Make sure you correctly categorize each recipe as you go, and regularly audit past recipes and the categories you’re using to make sure there’s no duplicate or unnecessary ones. Categories can get very unruly and end up making things more difficult for your readers.

Correctly set these up as tags, categories and custom taxonomies.

4. Get a professional custom-made design for your site

Yes, I’m biased when I write this as I earn a living from designing blogs. However, I struggle to find a generic pre-existing theme designed for food bloggers which accomplishes the following:

  • Matches the unique point of difference that the blogger has: personality, passion or style.
  • Ensures the food photography pops and is the center of attention at just the right size; and the colors and design don’t detract or clash with the photography.
  • Has beautifully organized, easy-to-use recipe archives tailored to the various ways the food blogger has chosen to organize their recipes.
  • Optimizes content for social media sharing on the right platforms (particularly Pinterest hovers on photos).
  • Has well-integrated newsletter subscription and social media buttons.
  • Provides the advertising slots the blogger requires.
  • Has well-designed printable recipes which are also optimized for Google recipe search.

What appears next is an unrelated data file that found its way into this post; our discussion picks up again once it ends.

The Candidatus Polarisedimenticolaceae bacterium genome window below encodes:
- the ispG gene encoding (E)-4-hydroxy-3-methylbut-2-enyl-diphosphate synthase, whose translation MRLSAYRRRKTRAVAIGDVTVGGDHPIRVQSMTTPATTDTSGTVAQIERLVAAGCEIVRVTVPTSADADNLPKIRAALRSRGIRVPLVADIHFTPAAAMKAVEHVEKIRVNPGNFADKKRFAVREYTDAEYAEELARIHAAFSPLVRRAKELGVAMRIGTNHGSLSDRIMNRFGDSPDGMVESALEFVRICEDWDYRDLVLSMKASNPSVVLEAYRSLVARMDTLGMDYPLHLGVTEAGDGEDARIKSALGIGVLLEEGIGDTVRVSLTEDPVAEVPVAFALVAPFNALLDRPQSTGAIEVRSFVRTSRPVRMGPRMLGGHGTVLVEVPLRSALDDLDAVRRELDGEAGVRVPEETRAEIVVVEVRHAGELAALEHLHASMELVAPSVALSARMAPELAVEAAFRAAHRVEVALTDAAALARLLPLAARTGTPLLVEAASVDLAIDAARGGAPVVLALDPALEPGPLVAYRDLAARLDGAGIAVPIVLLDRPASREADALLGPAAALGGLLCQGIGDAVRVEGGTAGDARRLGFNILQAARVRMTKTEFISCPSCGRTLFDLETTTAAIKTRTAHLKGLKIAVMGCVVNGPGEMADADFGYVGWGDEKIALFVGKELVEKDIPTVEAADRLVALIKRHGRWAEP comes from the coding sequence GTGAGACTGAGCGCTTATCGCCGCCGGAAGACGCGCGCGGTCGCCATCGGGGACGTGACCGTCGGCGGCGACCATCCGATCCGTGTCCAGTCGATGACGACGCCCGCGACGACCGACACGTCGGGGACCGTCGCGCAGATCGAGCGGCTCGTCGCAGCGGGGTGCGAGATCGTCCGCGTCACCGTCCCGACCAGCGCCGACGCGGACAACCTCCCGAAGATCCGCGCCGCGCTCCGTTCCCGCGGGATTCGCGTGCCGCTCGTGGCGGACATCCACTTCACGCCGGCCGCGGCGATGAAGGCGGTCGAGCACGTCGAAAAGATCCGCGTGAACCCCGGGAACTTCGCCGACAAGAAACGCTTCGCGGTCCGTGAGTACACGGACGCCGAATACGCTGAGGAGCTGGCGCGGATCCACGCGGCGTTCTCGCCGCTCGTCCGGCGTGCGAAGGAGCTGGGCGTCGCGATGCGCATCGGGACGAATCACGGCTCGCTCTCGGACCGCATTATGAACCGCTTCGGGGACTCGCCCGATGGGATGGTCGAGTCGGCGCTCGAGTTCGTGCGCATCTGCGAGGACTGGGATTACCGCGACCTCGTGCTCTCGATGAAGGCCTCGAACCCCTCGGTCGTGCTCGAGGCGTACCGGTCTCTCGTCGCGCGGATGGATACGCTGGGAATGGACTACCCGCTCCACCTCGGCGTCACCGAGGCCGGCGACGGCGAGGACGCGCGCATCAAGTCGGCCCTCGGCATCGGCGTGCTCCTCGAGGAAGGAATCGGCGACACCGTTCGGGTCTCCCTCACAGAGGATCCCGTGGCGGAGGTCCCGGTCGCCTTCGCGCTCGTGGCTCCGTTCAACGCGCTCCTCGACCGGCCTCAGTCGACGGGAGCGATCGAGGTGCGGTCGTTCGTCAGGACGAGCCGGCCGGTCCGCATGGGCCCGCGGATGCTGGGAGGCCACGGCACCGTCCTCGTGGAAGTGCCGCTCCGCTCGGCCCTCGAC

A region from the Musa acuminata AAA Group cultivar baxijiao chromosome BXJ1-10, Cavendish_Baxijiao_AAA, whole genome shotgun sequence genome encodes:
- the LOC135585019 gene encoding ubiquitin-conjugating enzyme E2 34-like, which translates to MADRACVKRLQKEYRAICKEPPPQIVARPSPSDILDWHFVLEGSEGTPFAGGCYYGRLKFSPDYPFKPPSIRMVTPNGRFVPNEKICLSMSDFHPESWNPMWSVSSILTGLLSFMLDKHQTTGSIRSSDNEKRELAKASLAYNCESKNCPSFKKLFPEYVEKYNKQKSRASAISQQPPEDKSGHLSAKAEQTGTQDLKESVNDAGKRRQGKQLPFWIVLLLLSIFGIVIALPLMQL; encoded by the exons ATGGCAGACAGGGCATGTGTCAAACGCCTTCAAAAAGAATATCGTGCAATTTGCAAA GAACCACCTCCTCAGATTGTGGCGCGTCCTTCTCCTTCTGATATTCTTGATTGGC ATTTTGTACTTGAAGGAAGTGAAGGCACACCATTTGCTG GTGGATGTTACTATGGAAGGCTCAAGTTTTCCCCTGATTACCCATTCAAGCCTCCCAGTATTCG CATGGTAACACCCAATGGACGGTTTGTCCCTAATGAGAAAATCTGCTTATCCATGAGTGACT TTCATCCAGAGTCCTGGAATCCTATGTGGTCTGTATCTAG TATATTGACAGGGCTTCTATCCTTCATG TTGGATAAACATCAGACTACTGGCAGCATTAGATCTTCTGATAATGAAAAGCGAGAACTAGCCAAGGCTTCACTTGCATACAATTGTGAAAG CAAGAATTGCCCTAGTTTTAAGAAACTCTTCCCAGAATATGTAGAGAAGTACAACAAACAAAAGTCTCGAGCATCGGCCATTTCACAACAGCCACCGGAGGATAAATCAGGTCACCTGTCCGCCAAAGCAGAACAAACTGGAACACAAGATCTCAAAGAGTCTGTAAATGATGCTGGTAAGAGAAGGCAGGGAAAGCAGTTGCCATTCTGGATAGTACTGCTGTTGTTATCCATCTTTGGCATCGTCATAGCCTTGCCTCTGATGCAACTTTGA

• Is responsive (works well no matter the screen size).

5. Have beautiful printable recipes

Another advantage of using a recipe plugin is the ability to have printable recipes, rather than printing out the entire blog post which may have non-recipe parts to it. While people are cooking along to recipes on their tablets and phones, printing out recipes is still incredibly popular.

Print out a recipe from your site and check it’s easy to read, contains all the information which is needed – including your site’s name and a link back to your site in case they share it with others.

6. Be prepared to answer questions, and lots of them!

Promptly answer questions on your blog relating to recipes: people are often in the midst of making the recipe when they have questions, or they may be in the process of planning to make it. It’s incredibly frustrating for a reader to not have their recipe question answered!

Use questions as a way to refine your recipe – and future ones – so that you potentially reduce further similar questions. Carefully note common threads in the questions.

7. Have a clear copyright/content re-use policy

People will want to share your recipes elsewhere. How would you prefer they do that? Make it extremely clear as to what you find acceptable and what you don’t.

Here’s a helpful example from Clotilde of Chocolate and Zucchini:

“All photos, content and recipes on Chocolate & Zucchini are protected. Please don’t steal my content. If you’d like to repost one of my photos, you are welcome to provided that (1) you remain within the realm of fair use, and (2) that you give credit to Chocolate & Zucchini and link back to the original post. Failure to do so is a copyright violation.